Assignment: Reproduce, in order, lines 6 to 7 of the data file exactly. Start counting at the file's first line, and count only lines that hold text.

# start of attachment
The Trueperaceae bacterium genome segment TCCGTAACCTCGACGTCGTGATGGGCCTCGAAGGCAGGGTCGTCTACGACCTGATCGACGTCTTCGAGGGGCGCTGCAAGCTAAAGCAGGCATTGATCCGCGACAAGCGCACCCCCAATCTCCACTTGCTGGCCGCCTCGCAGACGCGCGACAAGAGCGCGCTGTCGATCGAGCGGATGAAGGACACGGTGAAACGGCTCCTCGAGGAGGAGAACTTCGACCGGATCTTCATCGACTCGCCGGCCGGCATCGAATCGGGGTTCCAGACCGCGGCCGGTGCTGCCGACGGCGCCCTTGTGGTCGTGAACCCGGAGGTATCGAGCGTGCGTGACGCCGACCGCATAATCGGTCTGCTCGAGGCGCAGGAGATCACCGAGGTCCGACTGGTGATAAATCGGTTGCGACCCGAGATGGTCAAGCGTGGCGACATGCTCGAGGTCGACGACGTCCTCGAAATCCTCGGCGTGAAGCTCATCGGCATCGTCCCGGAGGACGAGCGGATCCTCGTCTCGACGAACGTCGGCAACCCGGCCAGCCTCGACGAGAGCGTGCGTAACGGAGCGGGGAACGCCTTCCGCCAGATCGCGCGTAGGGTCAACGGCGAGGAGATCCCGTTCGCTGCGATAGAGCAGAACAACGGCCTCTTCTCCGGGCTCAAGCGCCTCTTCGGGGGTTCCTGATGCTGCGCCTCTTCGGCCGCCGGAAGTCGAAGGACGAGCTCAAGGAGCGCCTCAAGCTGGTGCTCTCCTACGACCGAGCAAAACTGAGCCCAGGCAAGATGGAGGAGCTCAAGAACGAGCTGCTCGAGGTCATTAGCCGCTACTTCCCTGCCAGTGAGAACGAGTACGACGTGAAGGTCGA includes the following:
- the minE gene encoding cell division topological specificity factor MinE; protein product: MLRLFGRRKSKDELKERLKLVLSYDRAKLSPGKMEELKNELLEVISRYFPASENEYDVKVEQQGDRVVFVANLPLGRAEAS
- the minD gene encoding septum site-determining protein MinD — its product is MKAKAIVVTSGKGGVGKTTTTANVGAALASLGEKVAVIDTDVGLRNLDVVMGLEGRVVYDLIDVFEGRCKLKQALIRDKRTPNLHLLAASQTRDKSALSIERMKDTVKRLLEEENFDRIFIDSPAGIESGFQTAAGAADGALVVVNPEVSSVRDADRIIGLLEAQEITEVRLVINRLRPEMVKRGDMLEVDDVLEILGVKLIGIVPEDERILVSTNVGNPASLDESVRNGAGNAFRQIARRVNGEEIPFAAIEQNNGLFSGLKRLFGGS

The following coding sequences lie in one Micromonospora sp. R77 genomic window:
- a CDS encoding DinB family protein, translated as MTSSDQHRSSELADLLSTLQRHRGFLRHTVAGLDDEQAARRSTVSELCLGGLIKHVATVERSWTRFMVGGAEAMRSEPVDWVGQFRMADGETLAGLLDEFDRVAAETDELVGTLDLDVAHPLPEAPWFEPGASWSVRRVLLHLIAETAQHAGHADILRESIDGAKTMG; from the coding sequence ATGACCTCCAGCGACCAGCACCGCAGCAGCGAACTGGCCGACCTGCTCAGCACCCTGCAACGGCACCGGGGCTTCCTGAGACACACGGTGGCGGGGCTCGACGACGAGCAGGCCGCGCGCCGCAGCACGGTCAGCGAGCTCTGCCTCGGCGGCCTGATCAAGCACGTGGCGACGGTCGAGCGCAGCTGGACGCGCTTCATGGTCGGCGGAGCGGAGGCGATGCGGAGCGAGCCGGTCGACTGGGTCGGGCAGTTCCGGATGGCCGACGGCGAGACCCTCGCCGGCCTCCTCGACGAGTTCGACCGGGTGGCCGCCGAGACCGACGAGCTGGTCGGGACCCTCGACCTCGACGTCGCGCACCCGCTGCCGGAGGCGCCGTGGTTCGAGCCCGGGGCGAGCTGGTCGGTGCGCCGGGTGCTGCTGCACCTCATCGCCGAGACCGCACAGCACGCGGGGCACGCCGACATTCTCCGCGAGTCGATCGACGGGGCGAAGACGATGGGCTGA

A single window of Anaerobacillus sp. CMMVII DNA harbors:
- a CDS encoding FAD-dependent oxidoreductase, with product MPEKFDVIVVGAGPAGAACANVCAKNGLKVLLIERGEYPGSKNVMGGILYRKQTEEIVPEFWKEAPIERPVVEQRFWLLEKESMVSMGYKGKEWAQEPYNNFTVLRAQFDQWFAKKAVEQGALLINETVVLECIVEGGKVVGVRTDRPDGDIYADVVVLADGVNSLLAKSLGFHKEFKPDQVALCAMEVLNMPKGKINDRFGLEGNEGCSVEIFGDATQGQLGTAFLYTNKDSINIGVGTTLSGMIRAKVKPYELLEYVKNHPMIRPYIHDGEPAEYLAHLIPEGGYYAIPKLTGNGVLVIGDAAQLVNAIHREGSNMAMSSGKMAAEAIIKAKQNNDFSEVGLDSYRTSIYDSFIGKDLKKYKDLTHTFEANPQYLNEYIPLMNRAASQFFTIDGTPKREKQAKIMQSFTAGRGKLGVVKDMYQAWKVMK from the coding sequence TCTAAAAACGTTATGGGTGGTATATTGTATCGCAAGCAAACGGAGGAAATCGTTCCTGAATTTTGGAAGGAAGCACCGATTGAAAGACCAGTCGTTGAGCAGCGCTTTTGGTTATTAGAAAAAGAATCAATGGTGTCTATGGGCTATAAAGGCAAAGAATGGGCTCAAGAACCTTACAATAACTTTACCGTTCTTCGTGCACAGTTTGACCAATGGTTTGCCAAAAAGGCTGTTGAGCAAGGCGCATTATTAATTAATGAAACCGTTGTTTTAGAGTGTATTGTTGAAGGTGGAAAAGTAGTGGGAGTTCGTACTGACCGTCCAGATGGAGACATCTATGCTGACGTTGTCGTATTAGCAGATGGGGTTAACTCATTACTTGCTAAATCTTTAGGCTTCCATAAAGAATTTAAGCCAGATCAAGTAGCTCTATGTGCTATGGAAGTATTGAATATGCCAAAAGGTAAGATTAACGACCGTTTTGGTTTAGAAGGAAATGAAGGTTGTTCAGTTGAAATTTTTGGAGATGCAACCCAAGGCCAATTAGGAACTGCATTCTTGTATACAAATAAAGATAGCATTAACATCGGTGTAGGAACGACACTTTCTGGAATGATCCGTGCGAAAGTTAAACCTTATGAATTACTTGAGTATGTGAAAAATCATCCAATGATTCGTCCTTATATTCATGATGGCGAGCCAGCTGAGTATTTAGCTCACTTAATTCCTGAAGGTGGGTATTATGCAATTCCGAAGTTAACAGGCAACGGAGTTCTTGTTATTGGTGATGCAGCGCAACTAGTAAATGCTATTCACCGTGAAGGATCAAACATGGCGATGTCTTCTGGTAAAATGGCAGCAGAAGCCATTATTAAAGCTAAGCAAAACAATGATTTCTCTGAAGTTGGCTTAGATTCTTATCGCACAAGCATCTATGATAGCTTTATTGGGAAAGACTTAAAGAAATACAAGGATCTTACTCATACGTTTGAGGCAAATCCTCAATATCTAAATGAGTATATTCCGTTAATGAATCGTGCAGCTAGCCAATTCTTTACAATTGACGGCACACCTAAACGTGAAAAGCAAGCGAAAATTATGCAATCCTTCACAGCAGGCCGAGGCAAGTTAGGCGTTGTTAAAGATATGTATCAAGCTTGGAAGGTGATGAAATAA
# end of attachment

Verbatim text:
A single window of Anaerobacillus sp. CMMVII DNA harbors:
- a CDS encoding FAD-dependent oxidoreductase, with product MPEKFDVIVVGAGPAGAACANVCAKNGLKVLLIERGEYPGSKNVMGGILYRKQTEEIVPEFWKEAPIERPVVEQRFWLLEKESMVSMGYKGKEWAQEPYNNFTVLRAQFDQWFAKKAVEQGALLINETVVLECIVEGGKVVGVRTDRPDGDIYADVVVLADGVNSLLAKSLGFHKEFKPDQVALCAMEVLNMPKGKINDRFGLEGNEGCSVEIFGDATQGQLGTAFLYTNKDSINIGVGTTLSGMIRAKVKPYELLEYVKNHPMIRPYIHDGEPAEYLAHLIPEGGYYAIPKLTGNGVLVIGDAAQLVNAIHREGSNMAMSSGKMAAEAIIKAKQNNDFSEVGLDSYRTSIYDSFIGKDLKKYKDLTHTFEANPQYLNEYIPLMNRAASQFFTIDGTPKREKQAKIMQSFTAGRGKLGVVKDMYQAWKVMK from the coding sequence TCTAAAAACGTTATGGGTGGTATATTGTATCGCAAGCAAACGGAGGAAATCGTTCCTGAATTTTGGAAGGAAGCACCGATTGAAAGACCAGTCGTTGAGCAGCGCTTTTGGTTATTAGAAAAAGAATCAATGGTGTCTATGGGCTATAAAGGCAAAGAATGGGCTCAAGAACCTTACAATAACTTTACCGTTCTTCGTGCACAGTTTGACCAATGGTTTGCCAAAAAGGCTGTTGAGCAAGGCGCATTATTAATTAATGAAACCGTTGTTTTAGAGTGTATTGTTGAAGGTGGAAAAGTAGTGGGAGTTCGTACTGACCGTCCAGATGGAGACATCTATGCTGACGTTGTCGTATTAGCAGATGGGGTTAACTCATTACTTGCTAAATCTTTAGGCTTCCATAAAGAATTTAAGCCAGATCAAGTAGCTCTATGTGCTATGGAAGTATTGAATATGCCAAAAGGTAAGATTAACGACCGTTTTGGTTTAGAAGGAAATGAAGGTTGTTCAGTTGAAATTTTTGGAGATGCAACCCAAGGCCAATTAGGAACTGCATTCTTGTATACAAATAAAGATAGCATTAACATCGGTGTAGGAACGACACTTTCTGGAATGATCCGTGCGAAAGTTAAACCTTATGAATTACTTGAGTATGTGAAAAATCATCCAATGATTCGTCCTTATATTCATGATGGCGAGCCAGCTGAGTATTTAGCTCACTTAATTCCTGAAGGTGGGTATTATGCAATTCCGAAGTTAACAGGCAACGGAGTTCTTGTTATTGGTGATGCAGCGCAACTAGTAAATGCTATTCACCGTGAAGGATCAAACATGGCGATGTCTTCTGGTAAAATGGCAGCAGAAGCCATTATTAAAGCTAAGCAAAACAATGATTTCTCTGAAGTTGGCTTAGATTCTTATCGCACAAGCATCTATGATAGCTTTATTGGGAAAGACTTAAAGAAATACAAGGATCTTACTCATACGTTTGAGGCAAATCCTCAATATCTAAATGAGTATATTCCGTTAATGAATCGTGCAGCTAGCCAATTCTTTACAATTGACGGCACACCTAAACGTGAAAAGCAAGCGAAAATTATGCAATCCTTCACAGCAGGCCGAGGCAAGTTAGGCGTTGTTAAAGATATGTATCAAGCTTGGAAGGTGATGAAATAA